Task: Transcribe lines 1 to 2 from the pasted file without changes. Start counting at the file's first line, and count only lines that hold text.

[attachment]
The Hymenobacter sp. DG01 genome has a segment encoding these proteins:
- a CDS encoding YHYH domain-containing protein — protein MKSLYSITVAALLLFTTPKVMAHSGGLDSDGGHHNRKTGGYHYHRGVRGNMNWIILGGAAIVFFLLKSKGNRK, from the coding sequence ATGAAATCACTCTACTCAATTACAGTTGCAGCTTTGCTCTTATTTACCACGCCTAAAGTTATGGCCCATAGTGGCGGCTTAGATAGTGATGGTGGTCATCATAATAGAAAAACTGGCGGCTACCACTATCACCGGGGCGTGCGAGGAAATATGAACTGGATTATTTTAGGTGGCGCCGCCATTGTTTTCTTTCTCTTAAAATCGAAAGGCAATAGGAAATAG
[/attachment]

The Hymenobacter sp. DG01 genome has a segment encoding these proteins:
- a CDS encoding YHYH domain-containing protein — protein MKSLYSITVAALLLFTTPKVMAHSGGLDSDGGHHNRKTGGYHYHRGVRGNMNWIILGGAAIVFFLLKSKGNRK, from the coding sequence ATGAAATCACTCTACTCAATTACAGTTGCAGCTTTGCTCTTATTTACCACGCCTAAAGTTATGGCCCATAGTGGCGGCTTAGATAGTGATGGTGGTCATCATAATAGAAAAACTGGCGGCTACCACTATCACCGGGGCGTGCGAGGAAATATGAACTGGATTATTTTAGGTGGCGCCGCCATTGTTTTCTTTCTCTTAAAATCGAAAGGCAATAGGAAATAG